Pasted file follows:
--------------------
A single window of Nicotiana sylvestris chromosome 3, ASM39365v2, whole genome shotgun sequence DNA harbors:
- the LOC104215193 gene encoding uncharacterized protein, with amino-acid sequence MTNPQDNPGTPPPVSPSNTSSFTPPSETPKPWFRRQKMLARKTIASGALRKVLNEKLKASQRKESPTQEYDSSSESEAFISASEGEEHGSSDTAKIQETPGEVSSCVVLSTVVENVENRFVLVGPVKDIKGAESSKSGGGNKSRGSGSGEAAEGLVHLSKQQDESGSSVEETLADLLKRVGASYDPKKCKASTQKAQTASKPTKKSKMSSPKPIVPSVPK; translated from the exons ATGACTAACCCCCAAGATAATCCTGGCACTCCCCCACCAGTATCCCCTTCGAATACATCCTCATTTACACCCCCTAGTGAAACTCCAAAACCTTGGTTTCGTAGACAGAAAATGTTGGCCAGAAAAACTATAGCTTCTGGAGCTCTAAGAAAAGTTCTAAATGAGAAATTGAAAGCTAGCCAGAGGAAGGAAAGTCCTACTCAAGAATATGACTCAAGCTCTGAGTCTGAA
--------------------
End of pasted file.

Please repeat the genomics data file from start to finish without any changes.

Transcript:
A single window of Nicotiana sylvestris chromosome 3, ASM39365v2, whole genome shotgun sequence DNA harbors:
- the LOC104215193 gene encoding uncharacterized protein, with amino-acid sequence MTNPQDNPGTPPPVSPSNTSSFTPPSETPKPWFRRQKMLARKTIASGALRKVLNEKLKASQRKESPTQEYDSSSESEAFISASEGEEHGSSDTAKIQETPGEVSSCVVLSTVVENVENRFVLVGPVKDIKGAESSKSGGGNKSRGSGSGEAAEGLVHLSKQQDESGSSVEETLADLLKRVGASYDPKKCKASTQKAQTASKPTKKSKMSSPKPIVPSVPK; translated from the exons ATGACTAACCCCCAAGATAATCCTGGCACTCCCCCACCAGTATCCCCTTCGAATACATCCTCATTTACACCCCCTAGTGAAACTCCAAAACCTTGGTTTCGTAGACAGAAAATGTTGGCCAGAAAAACTATAGCTTCTGGAGCTCTAAGAAAAGTTCTAAATGAGAAATTGAAAGCTAGCCAGAGGAAGGAAAGTCCTACTCAAGAATATGACTCAAGCTCTGAGTCTGAA